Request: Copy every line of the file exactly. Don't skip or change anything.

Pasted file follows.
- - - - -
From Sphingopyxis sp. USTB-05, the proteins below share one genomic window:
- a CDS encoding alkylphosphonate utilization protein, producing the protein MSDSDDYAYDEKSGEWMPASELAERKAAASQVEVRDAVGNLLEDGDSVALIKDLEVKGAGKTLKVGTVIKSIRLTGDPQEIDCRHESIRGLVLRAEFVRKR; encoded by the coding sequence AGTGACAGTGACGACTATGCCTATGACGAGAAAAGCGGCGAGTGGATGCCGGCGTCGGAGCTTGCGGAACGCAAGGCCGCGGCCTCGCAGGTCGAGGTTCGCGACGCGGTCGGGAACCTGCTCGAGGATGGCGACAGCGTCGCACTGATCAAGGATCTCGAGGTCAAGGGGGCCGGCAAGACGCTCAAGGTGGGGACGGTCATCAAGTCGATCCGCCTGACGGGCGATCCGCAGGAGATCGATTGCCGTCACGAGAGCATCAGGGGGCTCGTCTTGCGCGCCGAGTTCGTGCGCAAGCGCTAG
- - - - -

From Sphingopyxis sp. USTB-05, the proteins below share one genomic window:
- a CDS encoding alkylphosphonate utilization protein, producing the protein MSDSDDYAYDEKSGEWMPASELAERKAAASQVEVRDAVGNLLEDGDSVALIKDLEVKGAGKTLKVGTVIKSIRLTGDPQEIDCRHESIRGLVLRAEFVRKR; encoded by the coding sequence AGTGACAGTGACGACTATGCCTATGACGAGAAAAGCGGCGAGTGGATGCCGGCGTCGGAGCTTGCGGAACGCAAGGCCGCGGCCTCGCAGGTCGAGGTTCGCGACGCGGTCGGGAACCTGCTCGAGGATGGCGACAGCGTCGCACTGATCAAGGATCTCGAGGTCAAGGGGGCCGGCAAGACGCTCAAGGTGGGGACGGTCATCAAGTCGATCCGCCTGACGGGCGATCCGCAGGAGATCGATTGCCGTCACGAGAGCATCAGGGGGCTCGTCTTGCGCGCCGAGTTCGTGCGCAAGCGCTAG